A powerful new tool called JUSTFAIR now allows the public to dig through federal sentencing archives to see exactly what federal judges are doing with sentencing. It’s the first time the public has been able to see all the major federal sentencing data in one place, without having to hunt around and piece it all together. And it’s free.
Before JUSTFAIR was created, all the data on federal sentencing details were available to the public, but spread across numerous government databases and in various locations, making it nearly impossible for even seasoned federal sentencing experts to see what was really going on with federal sentencing.
Developed by the Institute for the Quantitative Study of Inclusion, Diversity, and Equity (QSIDE), JUSTFAIR (Judicial System Transparency Through Federal Archive Inferred Records) breaks through the government’s barriers and exposes the problems with federal sentencing.
Three are 94 federal district courts across the country and U.S. territories (Puerto Rico, Guam, etc.), and each state has at least one court, sometimes up to four of them. It used to be that federal sentencing varied by location and the judge’s personal biases. This created huge disparities in sentences handed out for the same offenses, depending on where someone was sentenced.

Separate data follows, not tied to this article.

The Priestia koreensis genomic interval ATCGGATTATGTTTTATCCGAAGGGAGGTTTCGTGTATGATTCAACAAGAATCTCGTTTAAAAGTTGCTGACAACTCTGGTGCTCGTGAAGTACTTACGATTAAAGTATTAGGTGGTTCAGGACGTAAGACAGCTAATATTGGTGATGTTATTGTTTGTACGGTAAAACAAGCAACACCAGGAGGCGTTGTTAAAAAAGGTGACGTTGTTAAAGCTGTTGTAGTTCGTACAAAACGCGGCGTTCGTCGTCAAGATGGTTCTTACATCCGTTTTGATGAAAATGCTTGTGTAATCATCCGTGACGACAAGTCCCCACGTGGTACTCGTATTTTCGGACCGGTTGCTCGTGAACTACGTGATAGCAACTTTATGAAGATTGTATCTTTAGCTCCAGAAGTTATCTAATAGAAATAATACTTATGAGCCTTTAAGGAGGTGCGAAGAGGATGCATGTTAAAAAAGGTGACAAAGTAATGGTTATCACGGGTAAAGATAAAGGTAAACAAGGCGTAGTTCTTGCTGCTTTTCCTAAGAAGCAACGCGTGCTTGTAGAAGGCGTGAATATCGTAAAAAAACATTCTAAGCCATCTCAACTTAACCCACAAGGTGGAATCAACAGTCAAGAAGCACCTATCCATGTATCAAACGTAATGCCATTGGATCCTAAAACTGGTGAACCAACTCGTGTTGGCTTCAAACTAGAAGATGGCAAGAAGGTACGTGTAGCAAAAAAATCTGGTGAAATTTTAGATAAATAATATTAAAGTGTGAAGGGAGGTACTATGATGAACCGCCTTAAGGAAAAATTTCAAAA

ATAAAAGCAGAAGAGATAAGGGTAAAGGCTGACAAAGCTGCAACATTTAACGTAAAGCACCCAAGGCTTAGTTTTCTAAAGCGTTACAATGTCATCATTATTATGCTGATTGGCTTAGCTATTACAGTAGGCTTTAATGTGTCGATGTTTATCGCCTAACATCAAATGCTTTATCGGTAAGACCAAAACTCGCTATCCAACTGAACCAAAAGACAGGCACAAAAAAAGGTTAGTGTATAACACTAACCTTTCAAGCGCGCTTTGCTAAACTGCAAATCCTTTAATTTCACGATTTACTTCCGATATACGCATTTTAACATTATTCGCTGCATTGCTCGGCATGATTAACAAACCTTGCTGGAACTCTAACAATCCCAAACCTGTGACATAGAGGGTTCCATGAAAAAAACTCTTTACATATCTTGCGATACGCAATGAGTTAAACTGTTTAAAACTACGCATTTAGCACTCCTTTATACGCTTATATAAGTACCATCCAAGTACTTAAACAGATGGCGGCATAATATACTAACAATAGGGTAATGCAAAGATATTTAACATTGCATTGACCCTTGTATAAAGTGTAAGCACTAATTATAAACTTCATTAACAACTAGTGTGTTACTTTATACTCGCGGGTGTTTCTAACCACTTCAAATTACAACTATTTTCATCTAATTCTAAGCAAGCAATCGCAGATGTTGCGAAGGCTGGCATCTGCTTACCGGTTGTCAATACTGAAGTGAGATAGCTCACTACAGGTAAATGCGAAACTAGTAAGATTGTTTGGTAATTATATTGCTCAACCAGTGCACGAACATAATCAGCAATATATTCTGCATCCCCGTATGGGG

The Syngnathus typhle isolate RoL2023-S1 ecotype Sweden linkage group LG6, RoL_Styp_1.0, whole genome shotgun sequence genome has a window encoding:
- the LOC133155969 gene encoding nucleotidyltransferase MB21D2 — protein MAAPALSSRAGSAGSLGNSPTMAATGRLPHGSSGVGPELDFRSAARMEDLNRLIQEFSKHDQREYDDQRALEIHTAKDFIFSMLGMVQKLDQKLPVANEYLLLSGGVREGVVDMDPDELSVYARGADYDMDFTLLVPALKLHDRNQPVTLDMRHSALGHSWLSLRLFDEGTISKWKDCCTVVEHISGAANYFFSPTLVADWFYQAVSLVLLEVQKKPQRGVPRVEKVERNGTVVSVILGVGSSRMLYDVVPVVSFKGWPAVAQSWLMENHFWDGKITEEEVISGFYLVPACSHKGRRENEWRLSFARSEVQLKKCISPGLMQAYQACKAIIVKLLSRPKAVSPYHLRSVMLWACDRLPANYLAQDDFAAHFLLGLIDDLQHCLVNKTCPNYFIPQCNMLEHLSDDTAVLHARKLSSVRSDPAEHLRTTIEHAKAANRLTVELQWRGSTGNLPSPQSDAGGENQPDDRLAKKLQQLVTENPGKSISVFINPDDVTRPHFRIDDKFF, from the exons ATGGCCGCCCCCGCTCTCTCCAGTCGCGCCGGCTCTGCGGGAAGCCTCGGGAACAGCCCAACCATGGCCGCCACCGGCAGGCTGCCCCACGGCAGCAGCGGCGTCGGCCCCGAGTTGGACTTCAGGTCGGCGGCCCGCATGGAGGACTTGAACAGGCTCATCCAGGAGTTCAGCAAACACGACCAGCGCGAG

While the United States Sentencing Guidelines (USSG) were created by the U.S. Sentencing Commission to fix this problem, disparities still persist, especially between different race and socio-economic classes. Really, the USSG hardly fixed anything, since nobody has been holding federal judges accountable for their sentencing decisions, unless someone appealed their sentence and it was found to be “unreasonable” by the circuit court (somewhat of a rare event, to say the least).
But appeals don’t get into the finer details of sentencing, like a defendant’s characteristics, and sentencing judges never comment on the record as to any of this. But JUSTFAIR includes all this data. And it does so by combining five main sources of government information on sentencing. It’s a unique database that sheds light on sentencing decisions and could be a game-changer, holding judges accountable for their sentencing decisions.
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